The Labyrinth


Labyrinths have frequently been used for spiritual purposes.  They can create a heightened awareness of the human condition and aid psychological and spiritual growth.  To build a labyrinth is to create a sacred space.  To walk a labyrinth is to imbue it with power and meaning.  The more a labyrinth is used the more powerful it becomes as a symbol of transformation.  The vision of the Labyrinth Society and Veriditas is to establish labyrinths in cathedrals, retreat centers, hospitals, prisons, parks, airports, and community centers so they are available to walk in times of joy, in times of sorrow, and when we are seeking hope.

 

The Classical Seven Circuit Labyrinth’s association with Christianity starts with the cross at the center.  The cross can become the focus for meditation and the experience of the labyrinth.  The Classical Labyrinth design (at left) is found in many churches in Europe.  Seven Circuits refers to the seven paths that lead to the center or goal.  This ancient design is found in most cultures and dates back more than 4000 years.  Also known as the Cretan Labyrinth it is associated with the myth of Theseus and the Minotaur.  The design was found on Cretan coins.

 

There is no “right” or “wrong” way to walk a labyrinth, simply quiet your mind, open your heart, enter, and follow the path.  Your walk can encompass a variety of attitudes.  It may be joyous or somber.  It might be thoughtful or prayerful.  You may use it as a walking meditation.  Pray out loud or be silent.  Walk alone or with a crowd.  Notice the sky and listen to the sounds of nature.  Most of all pay attention to you experience.  Adults are often serious in the labyrinth.  Children most often run in and out as fast as they can in a playful manner.

The entrance can be a place to stop, reflect, and say a prayer of intention for the spiritual walk you are about to take.  The walk around the design, to the center, can be a “letting go” – a quieting of the thoughts, worries, lists of tasks to do, a letting go unto the experience of being present in the body.  Arrival at the center is a place of prayer and mediation; of “letting in” God’s guidance; or a heightened sense of the presence of the Divine.  When you feel ready, retrace the labyrinth in reverse.  The walk out will take you back into “the world” empowered to transform your life and actions.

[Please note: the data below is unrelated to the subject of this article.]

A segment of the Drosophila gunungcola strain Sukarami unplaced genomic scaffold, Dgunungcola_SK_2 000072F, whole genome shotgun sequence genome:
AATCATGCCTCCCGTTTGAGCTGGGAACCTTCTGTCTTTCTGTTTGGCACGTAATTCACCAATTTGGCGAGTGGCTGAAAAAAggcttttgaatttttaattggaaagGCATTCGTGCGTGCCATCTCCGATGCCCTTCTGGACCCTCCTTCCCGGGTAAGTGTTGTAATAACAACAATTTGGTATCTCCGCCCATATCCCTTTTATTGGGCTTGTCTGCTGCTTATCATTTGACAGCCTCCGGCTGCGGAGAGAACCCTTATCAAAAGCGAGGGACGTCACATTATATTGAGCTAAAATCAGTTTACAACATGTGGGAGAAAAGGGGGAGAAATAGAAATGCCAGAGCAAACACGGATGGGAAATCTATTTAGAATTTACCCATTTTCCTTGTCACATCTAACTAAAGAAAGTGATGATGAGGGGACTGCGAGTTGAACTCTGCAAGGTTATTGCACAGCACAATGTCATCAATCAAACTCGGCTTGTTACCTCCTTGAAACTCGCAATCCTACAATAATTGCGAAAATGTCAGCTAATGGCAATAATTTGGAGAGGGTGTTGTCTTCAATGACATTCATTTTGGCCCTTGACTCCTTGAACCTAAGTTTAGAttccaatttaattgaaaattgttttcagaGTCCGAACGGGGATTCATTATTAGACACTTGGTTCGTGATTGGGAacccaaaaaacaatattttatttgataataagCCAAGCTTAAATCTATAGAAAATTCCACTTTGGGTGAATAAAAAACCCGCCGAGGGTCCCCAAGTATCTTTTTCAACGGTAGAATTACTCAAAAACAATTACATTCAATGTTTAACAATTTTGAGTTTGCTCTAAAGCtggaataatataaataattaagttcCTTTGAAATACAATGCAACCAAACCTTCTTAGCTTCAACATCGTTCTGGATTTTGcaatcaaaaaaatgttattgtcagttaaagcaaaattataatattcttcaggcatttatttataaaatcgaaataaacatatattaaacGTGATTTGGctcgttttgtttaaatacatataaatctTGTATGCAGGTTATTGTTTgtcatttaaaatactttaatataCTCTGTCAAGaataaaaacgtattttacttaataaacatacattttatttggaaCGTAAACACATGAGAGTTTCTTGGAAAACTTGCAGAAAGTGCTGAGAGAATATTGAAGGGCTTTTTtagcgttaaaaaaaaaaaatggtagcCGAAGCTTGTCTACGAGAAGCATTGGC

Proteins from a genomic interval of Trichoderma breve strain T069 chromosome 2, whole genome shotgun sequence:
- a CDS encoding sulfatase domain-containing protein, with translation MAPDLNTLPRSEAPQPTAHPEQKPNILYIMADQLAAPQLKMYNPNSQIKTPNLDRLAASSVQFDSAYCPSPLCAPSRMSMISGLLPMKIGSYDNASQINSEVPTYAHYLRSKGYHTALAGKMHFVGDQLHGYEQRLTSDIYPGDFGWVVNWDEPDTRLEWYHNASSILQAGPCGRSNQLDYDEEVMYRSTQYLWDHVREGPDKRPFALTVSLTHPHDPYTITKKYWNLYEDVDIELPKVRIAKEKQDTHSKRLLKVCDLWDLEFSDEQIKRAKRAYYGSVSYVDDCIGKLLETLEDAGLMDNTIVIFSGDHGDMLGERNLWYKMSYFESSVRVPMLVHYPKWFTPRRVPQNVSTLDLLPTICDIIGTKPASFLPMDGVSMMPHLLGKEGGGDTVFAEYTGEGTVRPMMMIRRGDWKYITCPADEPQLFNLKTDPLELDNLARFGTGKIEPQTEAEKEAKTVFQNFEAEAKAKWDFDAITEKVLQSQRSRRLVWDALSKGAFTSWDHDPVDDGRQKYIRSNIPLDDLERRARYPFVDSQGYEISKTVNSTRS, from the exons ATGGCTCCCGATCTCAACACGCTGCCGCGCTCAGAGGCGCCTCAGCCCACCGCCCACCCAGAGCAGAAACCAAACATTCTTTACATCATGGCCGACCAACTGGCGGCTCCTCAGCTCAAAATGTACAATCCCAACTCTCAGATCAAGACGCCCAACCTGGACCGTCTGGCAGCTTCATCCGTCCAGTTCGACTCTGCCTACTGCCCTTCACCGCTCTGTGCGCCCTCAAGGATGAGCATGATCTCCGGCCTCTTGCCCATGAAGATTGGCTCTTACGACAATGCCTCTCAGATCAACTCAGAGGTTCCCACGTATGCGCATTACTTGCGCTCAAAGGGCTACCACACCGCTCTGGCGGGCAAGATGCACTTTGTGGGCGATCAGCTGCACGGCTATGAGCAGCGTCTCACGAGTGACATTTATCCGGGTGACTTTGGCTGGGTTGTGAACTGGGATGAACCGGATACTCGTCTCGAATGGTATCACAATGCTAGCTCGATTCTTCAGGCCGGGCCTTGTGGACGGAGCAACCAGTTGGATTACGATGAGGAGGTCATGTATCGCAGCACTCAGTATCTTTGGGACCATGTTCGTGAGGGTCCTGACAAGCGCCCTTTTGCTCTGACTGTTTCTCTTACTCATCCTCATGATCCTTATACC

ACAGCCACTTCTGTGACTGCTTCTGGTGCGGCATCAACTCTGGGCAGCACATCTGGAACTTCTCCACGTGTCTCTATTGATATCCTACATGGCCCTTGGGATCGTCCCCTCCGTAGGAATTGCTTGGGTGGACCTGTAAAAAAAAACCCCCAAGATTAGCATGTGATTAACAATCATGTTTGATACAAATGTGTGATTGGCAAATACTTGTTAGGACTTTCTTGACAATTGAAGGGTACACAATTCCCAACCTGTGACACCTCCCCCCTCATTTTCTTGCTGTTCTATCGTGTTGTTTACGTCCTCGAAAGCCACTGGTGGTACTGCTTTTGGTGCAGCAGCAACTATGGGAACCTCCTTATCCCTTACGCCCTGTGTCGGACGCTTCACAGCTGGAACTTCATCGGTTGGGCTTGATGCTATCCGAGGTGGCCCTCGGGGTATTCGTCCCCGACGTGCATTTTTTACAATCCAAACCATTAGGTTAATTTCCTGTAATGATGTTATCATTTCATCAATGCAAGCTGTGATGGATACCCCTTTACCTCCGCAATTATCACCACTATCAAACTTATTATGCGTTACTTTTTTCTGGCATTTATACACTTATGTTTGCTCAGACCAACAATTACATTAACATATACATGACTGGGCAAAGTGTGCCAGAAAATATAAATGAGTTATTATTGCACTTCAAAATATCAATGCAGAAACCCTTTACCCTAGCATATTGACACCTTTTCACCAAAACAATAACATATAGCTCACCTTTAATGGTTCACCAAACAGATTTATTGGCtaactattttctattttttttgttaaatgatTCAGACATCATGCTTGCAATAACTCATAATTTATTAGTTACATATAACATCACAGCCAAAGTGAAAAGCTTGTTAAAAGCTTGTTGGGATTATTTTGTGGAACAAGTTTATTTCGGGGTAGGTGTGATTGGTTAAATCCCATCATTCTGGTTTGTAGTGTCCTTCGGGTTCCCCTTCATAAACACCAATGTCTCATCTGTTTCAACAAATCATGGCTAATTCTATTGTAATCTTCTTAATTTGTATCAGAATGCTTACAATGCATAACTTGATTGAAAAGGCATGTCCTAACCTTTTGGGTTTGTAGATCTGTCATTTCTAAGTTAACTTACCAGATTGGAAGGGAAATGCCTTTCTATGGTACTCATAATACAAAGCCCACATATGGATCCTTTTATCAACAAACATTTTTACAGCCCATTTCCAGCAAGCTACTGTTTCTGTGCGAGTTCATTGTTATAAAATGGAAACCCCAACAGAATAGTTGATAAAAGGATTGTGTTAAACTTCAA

In many ways the labyrinth is a call to action, a spiritual tool for transformation.  It can aid healing, help in releasing grief, help through troubled times, aid in decision making, and illumination of our purpose.  Use it as a spiritual practice, not a magical tool.  Its work is our commitment to enter into the sacred spiritual walk, not merely once, but to use it as part of an ongoing spiritual practice.

 

May this “body prayer” or walking meditation be a source of renewal, for you.


Walking the Labyrinth

General guidelines for walking a labyrinth:

1. Focus: Pause and wait at the entrance. Quiet your mind, open your heart, and become centered. Give acknowledgement through a bow, nod, or other gesture, and then enter.

2. Experience: Walk purposefully. Observe the process. When you reach the center, stay there and focus for several moments. Leave when it seems appropriate. Be attentive on the way out.

3. Exit: Turn and face the entrance. Give an acknowledgement of ending, such as, “Amen.”

4. Reflect: After walking the labyrinth, reflect back on your experience. Use journaling or drawing to capture your experience.

5. Frequency: Walk often.